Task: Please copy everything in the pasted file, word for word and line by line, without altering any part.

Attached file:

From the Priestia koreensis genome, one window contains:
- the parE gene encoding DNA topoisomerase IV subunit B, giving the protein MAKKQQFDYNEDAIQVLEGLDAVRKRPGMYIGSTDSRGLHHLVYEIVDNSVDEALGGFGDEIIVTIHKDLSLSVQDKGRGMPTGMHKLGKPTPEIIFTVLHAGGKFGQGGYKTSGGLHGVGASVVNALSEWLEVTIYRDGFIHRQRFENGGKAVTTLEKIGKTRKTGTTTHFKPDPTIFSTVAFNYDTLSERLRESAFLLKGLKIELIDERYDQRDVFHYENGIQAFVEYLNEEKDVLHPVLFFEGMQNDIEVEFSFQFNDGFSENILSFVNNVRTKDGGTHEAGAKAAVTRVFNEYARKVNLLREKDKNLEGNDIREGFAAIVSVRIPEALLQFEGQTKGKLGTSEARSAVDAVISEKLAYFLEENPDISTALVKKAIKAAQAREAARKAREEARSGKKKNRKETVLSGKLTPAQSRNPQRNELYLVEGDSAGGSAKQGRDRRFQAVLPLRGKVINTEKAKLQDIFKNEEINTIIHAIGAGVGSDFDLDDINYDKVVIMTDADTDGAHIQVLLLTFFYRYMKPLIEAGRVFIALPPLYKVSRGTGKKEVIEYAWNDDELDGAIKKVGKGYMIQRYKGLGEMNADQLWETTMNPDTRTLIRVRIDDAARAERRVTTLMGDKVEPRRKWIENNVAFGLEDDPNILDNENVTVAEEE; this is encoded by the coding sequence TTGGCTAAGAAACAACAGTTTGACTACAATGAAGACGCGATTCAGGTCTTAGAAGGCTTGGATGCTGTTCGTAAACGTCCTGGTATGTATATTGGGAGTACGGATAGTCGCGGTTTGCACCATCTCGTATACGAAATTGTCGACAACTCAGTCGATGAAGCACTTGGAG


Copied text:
From the Priestia koreensis genome, one window contains:
- the parE gene encoding DNA topoisomerase IV subunit B, giving the protein MAKKQQFDYNEDAIQVLEGLDAVRKRPGMYIGSTDSRGLHHLVYEIVDNSVDEALGGFGDEIIVTIHKDLSLSVQDKGRGMPTGMHKLGKPTPEIIFTVLHAGGKFGQGGYKTSGGLHGVGASVVNALSEWLEVTIYRDGFIHRQRFENGGKAVTTLEKIGKTRKTGTTTHFKPDPTIFSTVAFNYDTLSERLRESAFLLKGLKIELIDERYDQRDVFHYENGIQAFVEYLNEEKDVLHPVLFFEGMQNDIEVEFSFQFNDGFSENILSFVNNVRTKDGGTHEAGAKAAVTRVFNEYARKVNLLREKDKNLEGNDIREGFAAIVSVRIPEALLQFEGQTKGKLGTSEARSAVDAVISEKLAYFLEENPDISTALVKKAIKAAQAREAARKAREEARSGKKKNRKETVLSGKLTPAQSRNPQRNELYLVEGDSAGGSAKQGRDRRFQAVLPLRGKVINTEKAKLQDIFKNEEINTIIHAIGAGVGSDFDLDDINYDKVVIMTDADTDGAHIQVLLLTFFYRYMKPLIEAGRVFIALPPLYKVSRGTGKKEVIEYAWNDDELDGAIKKVGKGYMIQRYKGLGEMNADQLWETTMNPDTRTLIRVRIDDAARAERRVTTLMGDKVEPRRKWIENNVAFGLEDDPNILDNENVTVAEEE; this is encoded by the coding sequence TTGGCTAAGAAACAACAGTTTGACTACAATGAAGACGCGATTCAGGTCTTAGAAGGCTTGGATGCTGTTCGTAAACGTCCTGGTATGTATATTGGGAGTACGGATAGTCGCGGTTTGCACCATCTCGTATACGAAATTGTCGACAACTCAGTCGATGAAGCACTTGGAG